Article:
Pushing for the Kyrgyz Language: Why It Fails
That case probably marked the start of active politicization of the state language issue. Since then Kyrgyz language has become a matter of serious debates that are mostly led by parties with nationalistic sentiments.On September 23 Kyrgyzstan marked 22 years of the Kyrgyz language. Back in 1989 the Kyrgyz SSR Supreme Council proclaimed Kyrgyz as the “state language”, while Russian language was given the status of the “official language”. These terms are defined very loosely and open for subjective interpretations, which in turn create more confusion and row.
Served under the sauce of “care” for national identity and statehood, more and more people demand dominance of the Kyrgyz language in various areas: politics, education, science, economy, television etc. Often they suggest coercive measures to force the language into a certain sphere: making Kyrgyz language mandatory for all civil servants, increasing the number of Kyrgyz language classes, make Kyrgyz the main teaching language in uversities etc. Often these “easy” ways to popularize the language do not take into account the reality.
The reality is that 90% of classes in universities are taught in Russian, most vacancies in businesses and international organizations list Russian as required, not Kyrgyz, official forms in police, government structures are mostly in Russian and only 5% of books of an average city library are in Kyrgyz. On the other hand, Kyrgyzstan media landscape is filling up with Kyrgyz language newspapers, websites, radio stations, less and less high schools in the regions are teaching in Russian due to lack of language bearers. More and more people use Kyrgyz in informal communication.
Kyrgyz language is widely used in the regions, while intellectual and power houses – Chui province and Bishkek city – remain dominated by Russian language. Increasing gap between the regions and the center is exploited by various political forces to gain political scores and lobby their interests.
In attempts to regulate the situation, government and intellectuals are constantly working out suggestions and enacting various provisions. Some, like the requirement on bilingual ads are more or less followed, while others like the requirement for the Ministry of Foreign Affairs to hold negotiations in Kyrgyz are almost completely ignored for understandable reasons.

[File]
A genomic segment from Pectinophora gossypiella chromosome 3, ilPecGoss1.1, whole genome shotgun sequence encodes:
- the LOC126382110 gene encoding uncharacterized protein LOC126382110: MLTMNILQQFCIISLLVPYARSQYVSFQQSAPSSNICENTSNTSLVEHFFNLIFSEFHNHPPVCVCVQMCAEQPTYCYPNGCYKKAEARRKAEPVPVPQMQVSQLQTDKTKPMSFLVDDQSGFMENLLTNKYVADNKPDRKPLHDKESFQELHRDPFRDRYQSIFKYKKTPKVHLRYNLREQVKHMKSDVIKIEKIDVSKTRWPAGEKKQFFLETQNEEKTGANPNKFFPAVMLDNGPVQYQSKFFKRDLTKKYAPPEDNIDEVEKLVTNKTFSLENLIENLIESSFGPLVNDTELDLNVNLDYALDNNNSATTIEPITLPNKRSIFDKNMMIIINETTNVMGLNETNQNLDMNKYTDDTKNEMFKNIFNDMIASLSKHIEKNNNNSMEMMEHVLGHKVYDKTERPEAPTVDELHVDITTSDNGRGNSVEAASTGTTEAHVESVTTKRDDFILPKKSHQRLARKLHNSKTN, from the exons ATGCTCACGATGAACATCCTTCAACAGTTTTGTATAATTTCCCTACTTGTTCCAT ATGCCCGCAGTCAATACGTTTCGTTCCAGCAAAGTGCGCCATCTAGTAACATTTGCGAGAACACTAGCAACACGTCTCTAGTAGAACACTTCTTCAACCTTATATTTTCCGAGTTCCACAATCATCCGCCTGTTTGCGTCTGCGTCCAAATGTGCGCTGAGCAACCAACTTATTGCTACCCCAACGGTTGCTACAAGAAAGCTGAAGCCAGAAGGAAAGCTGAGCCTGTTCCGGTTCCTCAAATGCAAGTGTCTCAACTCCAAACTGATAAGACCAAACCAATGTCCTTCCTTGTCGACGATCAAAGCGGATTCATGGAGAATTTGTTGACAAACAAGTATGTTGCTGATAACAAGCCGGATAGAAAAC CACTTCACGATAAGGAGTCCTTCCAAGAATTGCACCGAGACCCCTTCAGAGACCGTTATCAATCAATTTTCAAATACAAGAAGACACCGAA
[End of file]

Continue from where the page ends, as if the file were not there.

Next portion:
Most of the attempts to popularize Kyrgyz language are based on pure “patriotic” emotions and administrative resources backed up by neither financial nor human resources. They are very random and spotted activities rather than thought out strategic policies. Apart from the lack of a consolidated approach to the issue of languages, there are other problems that hinder proper development of the Kyrgyz language.
- Kyrgyz language centered approach. Almost all policies push only for Kyrgyz alone, not considering other languages (Rissian, Uzbek, English, Turkish or Chinese for example). Policies must address the issue of languages as a whole: their interrelation, priorities, legal statuses etc.
- Kyrgyz language should be positioned as a a helpful means of communications. Often Kyrgyz language is lobbied by nationalists in an ideological package with kyrgyz traditions, history etc. which creates some tensions and denial by other ethnic groups. It should be perceived as a tool.
- Kyrgyz language needs to be updated (developed) starting from basic things like journalism, official forms and circulars, documents etc. Currently, it lacks many “modern” words, while being heavily loaded with archaic phrases, proverbs that can be rarely applied in a nowadays average talk. The language is not mobile.
- Financial back up. All this work requires a lot of money – publishing, research, training etc. Kyrgyz Government needs to make a serious financial commitment. Wide availability of learning resources gives a good incentive.
- Clear and detailed legal framework for the official and state languages. Usage of the languages in public speaking, forms, official correspondence and other related issues must be spelled out in detail in order to avoid discrimination and conflicts. This requires serious political commitment from the Government, otherwise, it will remain in the hands of nationalist enthusiasts, which may worsen the situation.
Considering the current difficult situation with intererthnic relations in the country, I think it is very critical for the government to address the issue of languages in order to avoid possible escalation.
PS If you have any thoughts on the issue, please share them in comments.